Andrew Atkinson
Andrew Atkinson
29 January 2018 0 Comments

Right now millions of young Chinese are anxiously fidgeting with their phones hoping for a very specific notification. They have spent hours fretting and preparing their ‘pet’ frog for his next jaunt across Japan and are worried sick about him. ‘Why haven’t I received a postcard yet? Has he made any friends? When will he return to me?’

Mobile game Tabi Kaeru currently sits atop the Apple App Store in China, as its younger demographic is swept up in the next entry on China’s long list of hugely popular fads which bemuse Western watchers.

The game works like this; you are given a frog who likes to travel around Japan and visit certain attractions. Your job is to ensure he is well-fed and looked after, with anything from sandwiches to sleeping tents – spending in-game currency to support him. But after you send him off…you wait…and wait. You can only hope your bond with your frog was strong enough to warrant a short missive or a snap on the road. Users online have shared their experience, with some detailing the sleepless nights they have spent waiting in earnest for an update.

Tabi Kaeru’s popularity is indicative of a wider cultural phenomenon concerning China’s youth, and one that the Party is very wary of. Only a few days ago, state-run People’s Daily urged their followers on Weibo to “Enrich yourself, don’t spend your youth raising frogs” – lecturing on 18 ways to do so. The most popular response reads, “I don’t break the law, I don’t hurt anyone, I don’t cause the government any trouble doing this, so what’s wrong with raising a frog?”. Interestingly, my Chinese colleague’s first reaction to reading that response was, “I wonder if their account has been blocked yet.”

The dictum from the People’s Daily echoes similar reactions seen at huge e-sports tournaments where government officials will open proceedings by stating that gamers should look elsewhere for fulfilment. The gaming issue is pervasive, with mobile gamers to number 699 million in 2021. Last year Tencent had to answer the outcry from parents countrywide who were frustrated by their offspring’s obsession with Honor of Kings. Restrictions were set to one hour per day for those under 12, with 12-17 year olds allowed 2 hours.

The infatuation with Tabi Kaeru and Honor of Kings is just one characteristic of China’s youth which is ringing alarm bells for China’s leadership. The country’s supercharged rise to global leadership and the ensuing economic and social outcomes have combined to subdue its youngest generation and breed an attitude to life which can best be described as apathetic.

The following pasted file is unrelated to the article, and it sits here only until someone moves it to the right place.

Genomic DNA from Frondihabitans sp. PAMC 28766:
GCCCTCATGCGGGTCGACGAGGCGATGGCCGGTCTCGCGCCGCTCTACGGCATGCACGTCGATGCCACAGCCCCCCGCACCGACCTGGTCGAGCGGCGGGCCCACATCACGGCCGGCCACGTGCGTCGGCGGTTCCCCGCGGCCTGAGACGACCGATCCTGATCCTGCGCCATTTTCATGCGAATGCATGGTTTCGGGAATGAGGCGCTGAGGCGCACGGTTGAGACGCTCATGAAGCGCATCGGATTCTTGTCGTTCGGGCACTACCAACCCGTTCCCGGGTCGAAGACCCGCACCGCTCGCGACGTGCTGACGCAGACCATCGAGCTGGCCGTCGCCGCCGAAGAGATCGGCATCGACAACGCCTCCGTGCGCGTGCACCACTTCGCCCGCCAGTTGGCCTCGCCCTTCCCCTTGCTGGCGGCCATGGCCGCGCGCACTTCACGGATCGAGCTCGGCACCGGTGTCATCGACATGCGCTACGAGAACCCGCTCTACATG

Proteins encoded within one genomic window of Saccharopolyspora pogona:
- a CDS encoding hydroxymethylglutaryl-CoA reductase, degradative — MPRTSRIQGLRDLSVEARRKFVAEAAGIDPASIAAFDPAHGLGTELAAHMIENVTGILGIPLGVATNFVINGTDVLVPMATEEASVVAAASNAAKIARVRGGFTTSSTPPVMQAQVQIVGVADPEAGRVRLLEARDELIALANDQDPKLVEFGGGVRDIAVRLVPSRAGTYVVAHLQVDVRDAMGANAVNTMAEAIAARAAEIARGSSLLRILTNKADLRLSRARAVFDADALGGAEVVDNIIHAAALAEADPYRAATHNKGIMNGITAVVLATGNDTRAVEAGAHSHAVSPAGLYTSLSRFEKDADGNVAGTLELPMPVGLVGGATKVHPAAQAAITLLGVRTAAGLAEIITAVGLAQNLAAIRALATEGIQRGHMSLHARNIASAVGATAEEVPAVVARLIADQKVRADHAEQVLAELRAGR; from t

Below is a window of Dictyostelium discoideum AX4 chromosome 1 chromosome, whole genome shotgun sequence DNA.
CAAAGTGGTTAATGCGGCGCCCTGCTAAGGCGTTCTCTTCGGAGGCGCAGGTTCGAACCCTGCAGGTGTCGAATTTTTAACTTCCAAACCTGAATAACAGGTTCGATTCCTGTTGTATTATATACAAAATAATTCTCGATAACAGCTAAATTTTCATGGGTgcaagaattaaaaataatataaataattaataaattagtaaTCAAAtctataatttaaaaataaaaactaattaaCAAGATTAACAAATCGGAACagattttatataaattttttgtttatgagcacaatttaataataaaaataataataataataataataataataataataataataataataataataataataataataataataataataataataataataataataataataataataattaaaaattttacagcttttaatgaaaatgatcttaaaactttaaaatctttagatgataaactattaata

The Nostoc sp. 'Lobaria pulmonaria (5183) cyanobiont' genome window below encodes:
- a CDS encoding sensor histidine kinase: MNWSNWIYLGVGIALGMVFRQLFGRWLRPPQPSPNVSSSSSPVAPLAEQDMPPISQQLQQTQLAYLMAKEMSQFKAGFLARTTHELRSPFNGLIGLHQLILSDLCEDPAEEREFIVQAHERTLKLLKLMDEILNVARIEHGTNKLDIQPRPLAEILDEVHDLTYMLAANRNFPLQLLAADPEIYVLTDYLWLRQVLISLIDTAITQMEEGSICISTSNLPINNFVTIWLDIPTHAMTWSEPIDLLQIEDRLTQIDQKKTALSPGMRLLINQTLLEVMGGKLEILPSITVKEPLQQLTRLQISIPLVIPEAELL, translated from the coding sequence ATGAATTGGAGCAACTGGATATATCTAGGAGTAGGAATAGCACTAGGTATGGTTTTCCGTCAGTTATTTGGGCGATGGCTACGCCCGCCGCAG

Integral to this trend is a culture known as sang (丧). The dissemination of sang culture has been prolific amongst the younger ranks of China.

 

sang (丧)

The term evokes the sense of disenfranchisement that certain young people feel as a result of being excluded from some of life’s supposedly greater pursuits, such as home ownership, the accumulation of personal wealth, and the attainment of social mobility.

 

This widespread demotivation characterizing China’s youth is palpable. In a life which has only known China’s golden years, abundant overt displays of wealth and a molly-coddled upbringing at the hands of the one-child policy, great expectations have been fostered. But reality has not been so sweet.

How is one supposed to stand out of the 1.4 billion and be the next Jack or Pony Ma? The next Fan Bingbing? The average monthly wage for a graduate out of university can’t even buy the latest iPhone. In Shanghai, it takes 42.5 years’ worth of average household income to afford the average living unit – a middle of the road 90sqm apartment wedged in an expansive complex.

Another term you may hear alongside sang is diaosi. This word arrived on the internet in 2011 and became ubiquitous shortly after as it struck a chord with so many. It roughly translates to ‘loser’; no money, a menial job, no romance – a failure. A 2014 Peking University study of 213,975 21-30-year-olds across 50 cities saw 62.2% of respondents consider themselves diaosi.

As many have shared in their reflections on 2017, there has been growing unrest in the divide between the haves and have-nots, much of it spilling out onto the millennial domain – social media. This has inevitably allowed these feelings and attitudes to form the backbone of a community of sorts, the disillusioned and defeated youth.

And of course, brands are taking note. A highly successful branding initiative targeted this ‘community’ in mid-2017. ORZ Tea or ‘Life Sucks Tea’ (the ORZ is meant to look like a person on their knees) served up rather depressing beverages. How about a ‘Sit Around and Wait to Die’ milk tea for ¥21? Or a “Can’t Afford a House” Macchiato for ¥23? The pop-up cafe saw lines down the street, abundant internet chatter, and of course, the ire of the government.

The Xi Era has arrived and with it a re-energized ambition for seeing China’s return to supreme glory. China’s youth are central to this objective, but are the most fickle cog of the machine. This story serves as a reminder that despite China’s meticulous plans to continue its rise to world leader, there are hurdles that aren’t as tangible as a poverty line, or a university ranking list. In this case, the lost ambition of a generation.